Michael Snyder, Contributor
What would you do if all the lights went out and they never came back on? That is a question that the new NBC series “Revolution” asks, but most people have no idea that a similar thing could happen in real life at any moment. A single gigantic electromagnetic pulse over the central United States could potentially fry most of the electronics from coast to coast if it was powerful enough.
This could occur in a couple of different ways. If a powerful nuclear weapon was exploded at a high enough altitude, it could produce an electromagnetic pulse powerful enough to knock out electronics all over the country. Alternatively, a massive solar storm could potentially cause a similar phenomenon to happen just about anywhere on the planet without much warning.
Of course not all EMP events are created equal. An electromagnetic pulse can range from a minor inconvenience to a civilization-killing event. It just depends on how powerful it is. But in the worst case scenario, we could be facing a situation where our electrical grids have been fried, there is no heat for our homes, our computers don’t work, the Internet does not work, our cell phones do not work, there are no more banking records, nobody can use credit cards anymore, hospitals are unable to function, nobody can pump gas, and supermarkets cannot operate because there is no power and no refrigeration. Basically, we would witness the complete and total collapse of the economy.
According to a government commission that looked into these things, approximately two-thirds of the U.S. population would die from starvation, disease and societal chaos within one year of a massive EMP attack. It would be a disaster unlike anything we have ever seen before in U.S. history.
Most Americans are totally clueless about what an EMP attack could do to this nation, but the threat is very real. There was even a congressional commission that studied the potential effects of an EMP attack on the United States for eight years…
The US Congress in 2000 established the Congressional Commission to Assess the Threat to the United States from Electromagnetic Pulse (EMP) Attack. In 2004, the committee produced a 70-page executive summary on the EMP threat, and it issued a final report on the matter in 2008. According to the report, ‘several potential adversaries have or can acquire the capability to attack the United States with a high-altitude nuclear weapon-generated electromagnetic pulse (EMP). A determined adversary can achieve an EMP attack capability without having a high level of sophistication.’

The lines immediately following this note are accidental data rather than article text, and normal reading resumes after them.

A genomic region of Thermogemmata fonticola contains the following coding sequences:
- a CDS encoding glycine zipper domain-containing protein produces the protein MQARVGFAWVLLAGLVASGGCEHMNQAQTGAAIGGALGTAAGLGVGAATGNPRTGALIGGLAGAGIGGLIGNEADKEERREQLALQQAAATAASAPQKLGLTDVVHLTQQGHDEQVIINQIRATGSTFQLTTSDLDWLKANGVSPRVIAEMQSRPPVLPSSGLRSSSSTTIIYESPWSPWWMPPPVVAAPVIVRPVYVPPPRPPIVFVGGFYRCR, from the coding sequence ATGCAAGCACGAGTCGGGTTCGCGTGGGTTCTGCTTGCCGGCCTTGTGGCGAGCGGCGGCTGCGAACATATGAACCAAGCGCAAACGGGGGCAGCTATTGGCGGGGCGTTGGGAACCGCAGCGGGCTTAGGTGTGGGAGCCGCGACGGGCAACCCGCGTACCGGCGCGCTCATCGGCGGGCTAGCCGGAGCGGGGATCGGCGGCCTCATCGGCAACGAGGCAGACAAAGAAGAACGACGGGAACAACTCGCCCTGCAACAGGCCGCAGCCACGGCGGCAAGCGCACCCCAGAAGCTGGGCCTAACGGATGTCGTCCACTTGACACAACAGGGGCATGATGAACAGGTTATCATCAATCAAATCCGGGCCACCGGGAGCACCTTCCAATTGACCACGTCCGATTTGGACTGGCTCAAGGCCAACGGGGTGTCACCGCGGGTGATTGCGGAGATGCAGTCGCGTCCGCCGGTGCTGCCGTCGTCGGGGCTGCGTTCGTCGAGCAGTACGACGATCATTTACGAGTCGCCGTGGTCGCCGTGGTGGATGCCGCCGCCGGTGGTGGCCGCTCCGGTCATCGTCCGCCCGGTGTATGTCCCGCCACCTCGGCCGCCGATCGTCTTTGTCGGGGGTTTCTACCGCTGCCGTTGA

Dr. William Graham was the chairman of that commission, and he says that an EMP attack could knock the United States back into the 1800s in just a single moment…
An EMP attack ‘could not only take down power grids, which are fragile anyway in this country, and telecommunications networks, and financial networks, and traffic controls and many other things, but in addition, there is a very close interrelationship among those national infrastructure capabilities,’ Graham says.
‘So, for example, we need telecommunications to re-establish the power network, and we need the power network to keep telecommunications going for more than a few hours. And we need the financial network to continue to operate to maintain the economy, we need the transportation system, roads, street lights, control systems, to operate just to get people to the failed power, telecommunication and other systems,’ he adds.
Life after an EMP attack ‘would probably be something that you might imagine life to be like around the late 1800s but with several times the population we had in those days, and without the ability of the country to support and sustain all those people,’ Graham says. ‘They wouldn’t have power. Food supplies would be greatly taken out by the lack of transportation, telecommunication, power for refrigeration and so on.